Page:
In his book Future Savvy, Adam Gordon has a sub-chapter that challenges the often commonly held view that change into the future is unique (in our history) and will increase exponentially.

(Confession: I have both written and said this in the past)

Gordon suggests that our perception of time ‘speeding up’ and the ‘future shock’ response we often feel to the changes around us will not stand up to logical or empirical analysis and is part of a low-quality world view that causes errors in future forecasting.

He does not attempt to ignore the amazing leaps forward we have achieved in many areas, especially in the last 25 years. But, as he points out….

These expected innovations and many others still do not mean that we are or will be experiencing more or faster change that that experienced in previous eras.

He points out the change during the last two century’s as being, at least as rapid and profound as what we are experiencing:

  • The Steam Engine
  • The railways
  • The automobile
  • Aeroplanes
  • Electricity
  • Refrigeration
  • Anesthesia
  • Vaccines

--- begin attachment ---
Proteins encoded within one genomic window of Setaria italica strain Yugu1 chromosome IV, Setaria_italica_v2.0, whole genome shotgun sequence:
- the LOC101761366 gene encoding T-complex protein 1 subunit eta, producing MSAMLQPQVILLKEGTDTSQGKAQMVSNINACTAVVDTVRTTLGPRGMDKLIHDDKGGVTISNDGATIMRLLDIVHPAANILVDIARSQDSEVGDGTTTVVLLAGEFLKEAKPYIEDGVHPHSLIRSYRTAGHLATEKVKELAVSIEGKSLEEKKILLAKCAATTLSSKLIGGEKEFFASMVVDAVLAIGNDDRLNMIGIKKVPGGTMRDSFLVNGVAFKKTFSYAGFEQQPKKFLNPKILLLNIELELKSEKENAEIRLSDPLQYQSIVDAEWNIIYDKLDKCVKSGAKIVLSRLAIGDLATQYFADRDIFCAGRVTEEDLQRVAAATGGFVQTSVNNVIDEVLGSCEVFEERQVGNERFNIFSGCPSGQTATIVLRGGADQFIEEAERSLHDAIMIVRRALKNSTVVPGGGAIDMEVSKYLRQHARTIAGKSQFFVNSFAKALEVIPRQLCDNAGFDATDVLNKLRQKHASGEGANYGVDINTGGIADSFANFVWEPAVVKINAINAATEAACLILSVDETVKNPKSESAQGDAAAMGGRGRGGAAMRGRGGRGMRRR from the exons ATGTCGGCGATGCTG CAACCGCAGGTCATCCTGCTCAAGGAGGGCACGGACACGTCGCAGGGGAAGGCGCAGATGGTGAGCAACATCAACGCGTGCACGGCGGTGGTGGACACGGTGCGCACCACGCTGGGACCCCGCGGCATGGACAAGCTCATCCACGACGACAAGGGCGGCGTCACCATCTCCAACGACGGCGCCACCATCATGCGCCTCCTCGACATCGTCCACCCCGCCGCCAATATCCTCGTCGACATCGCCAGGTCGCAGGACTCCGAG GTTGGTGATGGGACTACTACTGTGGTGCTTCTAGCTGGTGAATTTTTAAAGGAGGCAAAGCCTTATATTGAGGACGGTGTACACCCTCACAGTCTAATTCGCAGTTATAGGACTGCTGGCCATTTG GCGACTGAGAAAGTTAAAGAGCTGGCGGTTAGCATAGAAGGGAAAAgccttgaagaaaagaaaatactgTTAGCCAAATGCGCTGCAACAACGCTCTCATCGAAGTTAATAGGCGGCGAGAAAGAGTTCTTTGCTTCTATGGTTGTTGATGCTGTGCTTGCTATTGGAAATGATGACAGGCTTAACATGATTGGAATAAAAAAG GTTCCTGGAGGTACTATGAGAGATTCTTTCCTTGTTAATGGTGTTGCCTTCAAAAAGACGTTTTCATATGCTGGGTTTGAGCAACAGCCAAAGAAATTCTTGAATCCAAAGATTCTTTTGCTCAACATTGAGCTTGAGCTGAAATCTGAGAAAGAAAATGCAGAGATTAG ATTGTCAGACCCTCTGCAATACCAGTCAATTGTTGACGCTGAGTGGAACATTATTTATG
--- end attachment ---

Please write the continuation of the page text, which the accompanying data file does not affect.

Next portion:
• Anti-biotics
  • X-rays
  • Steel
  • Concrete
  • Telephone
  • Radio
  • Movies
  • Etc….

We think we are at the fastest most fundamentally disorienting moment in history, but people thought this in 1850 too, and in 1950, and had at least as much cause to. So while the transitions we face in the early 21st century certainly involve contant, rapid change, they are not unique in terms of pace, scale, or reach, and there is nothing to suggest change is faster or more pervasive than before, or that it is speeding up. 

Why is this an important point? Simply because if it’s not true, that the change we’re experiencing is larger than ever before, then we run the risk of over-estimating the change or the pace of change we’re going through, and this leaves us with an incorrect view of the future. The plans we then put in place will not accurately meet the demands that we anticipate.